Being a natural introvert, I hated the attention that my lower half brought. It probably didn’t help that I spent my early adolescence in nearly all-white schools, where skinniness was in and thickness was sin. So as best as I could, I tried to camouflage it – loose pants, shirts that hung below the waist, ankle (or at least mid-calf) skirts and dresses. For most of my life, I have been incredibly uncomfortable with my body.

Strangely enough, while I have deplored my own thickness, I love it on other women. Beyonce is beautiful, but Jill Scott and Marsha Ambrosius are downright breathtaking! The irony is never lost on me. I watch them in admiration, wondering why I have had such a hard time appreciating that same roundness in myself.

Loves love and food and roundness…Loves herself. Regardless.

This month, I enter the last year of my third decade. Looking ahead to the big 4-0, I have decided that the next two years – preceding and then entering my forties – will be dedicated to celebrating me, loving me. And that requires me to learn to love roundness…my roundness. I have realized that 20 years from now, I will look at images of the 38-year-old me and wish that I had enjoyed this body while I had it. I have realized that it is time to do with my body what I learned to do with my hair – delight in it and all of its big roundness – rotund belly, ample derriere, thick thighs, and boulder-sized calves.

Even as it flagrantly violates the societal ideal of beauty, as it repeatedly sidelines me with chronic illness, and as it requires medication that causes it to regain much of the 35 pounds that I worked so hard to lose, I am committed to loving this body…this flesh…this round, brown flesh. And guess what? On more and more days lately, I actually do. Regardless.

Time to Unplug

Two weeks ago I discovered a writer’s haven – an internet café at a public library. It’s got tables, plenty of power outlets, restrooms, vending machines, and even a microwave. Walled off from the rest of the library by glass doors, it opens into a private courtyard, with benches, picnic tables, and yes, more power outlets! It’s been a great spot to work. Armed with a thermos full of coffee, a lunchbox, and a laptop, I can work there all day – without spending any money!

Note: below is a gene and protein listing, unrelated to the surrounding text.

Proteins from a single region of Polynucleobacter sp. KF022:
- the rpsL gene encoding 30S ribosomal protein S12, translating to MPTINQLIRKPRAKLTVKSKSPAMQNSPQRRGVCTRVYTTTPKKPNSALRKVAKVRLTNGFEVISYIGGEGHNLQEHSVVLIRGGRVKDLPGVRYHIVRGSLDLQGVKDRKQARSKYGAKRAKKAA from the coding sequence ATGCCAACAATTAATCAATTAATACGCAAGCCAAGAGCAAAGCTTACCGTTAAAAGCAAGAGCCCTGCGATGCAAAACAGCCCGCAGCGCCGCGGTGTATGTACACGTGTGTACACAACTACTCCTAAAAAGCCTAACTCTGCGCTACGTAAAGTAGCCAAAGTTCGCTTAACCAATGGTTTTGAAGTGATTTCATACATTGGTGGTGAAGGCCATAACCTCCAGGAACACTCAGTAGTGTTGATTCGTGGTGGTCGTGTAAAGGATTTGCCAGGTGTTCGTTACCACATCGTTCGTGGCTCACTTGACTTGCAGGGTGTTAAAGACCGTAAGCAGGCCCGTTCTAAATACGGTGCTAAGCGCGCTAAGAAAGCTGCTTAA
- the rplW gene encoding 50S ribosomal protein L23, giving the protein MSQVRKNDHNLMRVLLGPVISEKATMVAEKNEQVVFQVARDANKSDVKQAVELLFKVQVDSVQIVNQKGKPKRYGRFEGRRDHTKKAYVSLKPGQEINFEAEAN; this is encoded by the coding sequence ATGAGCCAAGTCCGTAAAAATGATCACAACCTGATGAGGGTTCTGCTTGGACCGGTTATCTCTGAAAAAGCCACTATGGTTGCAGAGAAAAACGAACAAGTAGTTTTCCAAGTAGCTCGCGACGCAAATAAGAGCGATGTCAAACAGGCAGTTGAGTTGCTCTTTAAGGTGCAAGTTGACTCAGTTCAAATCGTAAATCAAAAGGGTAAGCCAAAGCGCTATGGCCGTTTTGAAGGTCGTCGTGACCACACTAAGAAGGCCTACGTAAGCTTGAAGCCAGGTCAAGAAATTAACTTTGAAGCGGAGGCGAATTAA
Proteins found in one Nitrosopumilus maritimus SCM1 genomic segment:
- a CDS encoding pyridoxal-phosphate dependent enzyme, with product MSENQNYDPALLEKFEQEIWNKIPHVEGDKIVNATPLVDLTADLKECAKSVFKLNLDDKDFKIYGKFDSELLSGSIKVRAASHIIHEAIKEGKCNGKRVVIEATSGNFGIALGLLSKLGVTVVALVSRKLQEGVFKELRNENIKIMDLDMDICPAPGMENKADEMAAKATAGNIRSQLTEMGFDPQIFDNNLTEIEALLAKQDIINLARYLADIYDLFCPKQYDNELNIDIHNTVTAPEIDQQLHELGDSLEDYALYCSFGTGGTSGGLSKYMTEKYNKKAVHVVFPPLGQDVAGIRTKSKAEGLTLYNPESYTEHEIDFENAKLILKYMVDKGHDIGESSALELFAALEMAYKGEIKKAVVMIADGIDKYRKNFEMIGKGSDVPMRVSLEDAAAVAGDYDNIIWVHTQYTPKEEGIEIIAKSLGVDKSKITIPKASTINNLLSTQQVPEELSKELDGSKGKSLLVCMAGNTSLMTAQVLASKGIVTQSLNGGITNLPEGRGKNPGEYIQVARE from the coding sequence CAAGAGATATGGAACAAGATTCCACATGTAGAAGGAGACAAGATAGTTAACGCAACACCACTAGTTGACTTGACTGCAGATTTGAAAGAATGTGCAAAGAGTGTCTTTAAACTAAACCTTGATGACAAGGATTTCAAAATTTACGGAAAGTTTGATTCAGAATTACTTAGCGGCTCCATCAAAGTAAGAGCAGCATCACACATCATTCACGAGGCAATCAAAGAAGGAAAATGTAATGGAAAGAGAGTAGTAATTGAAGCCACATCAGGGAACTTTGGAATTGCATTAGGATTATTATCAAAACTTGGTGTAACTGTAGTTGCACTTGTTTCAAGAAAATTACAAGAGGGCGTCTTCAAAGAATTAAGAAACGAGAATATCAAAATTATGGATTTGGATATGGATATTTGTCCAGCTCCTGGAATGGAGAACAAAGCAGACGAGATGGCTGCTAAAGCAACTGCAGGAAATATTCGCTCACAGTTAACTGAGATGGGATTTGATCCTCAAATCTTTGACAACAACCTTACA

This morning, though, my haven keeps getting interrupted. Every few minutes, a young man dressed in a sports store uniform, pops in with his cell phone to his ear. A longtime lover of library silence, I’m impressed that he is respectful enough of the patrons in the main space to take his phone conversations elsewhere. I just wish that “elsewhere” was somewhere else. Doesn’t he see me working?!


Cell phone conversations are loud, even when people think they’re speaking quietly. So it didn’t take long for me to get a sense of what was going on. He was being called repeatedly by his job. More than three hours before his shift was supposed to start (like I said, cell phone conversations are loud), his co-workers were tracking him down, asking him when he was coming to the store. By the fifth call, he walked straight through the café to the courtyard. Even with the doors closed, I could hear him giving instructions to someone. By that point, my frustration with the noise had turned into sympathy for this man, who couldn’t enjoy his morning off without constant interruptions.


I couldn’t help but think of a few of my friends in ministry. I have been to a few ministry retreats and conferences this year where I’ve watched colleagues who could not get away from issues back home. Every few minutes, they got a call, text, or email from someone who ostensibly needed their help. And every few minutes, they were responding. It was nearly impossible to have conversations with them without them pausing to take a call or answer a text. “Hold on, I need to respond to this” was the frequent refrain. Their busyness took on a manic element as they rushed from task to task.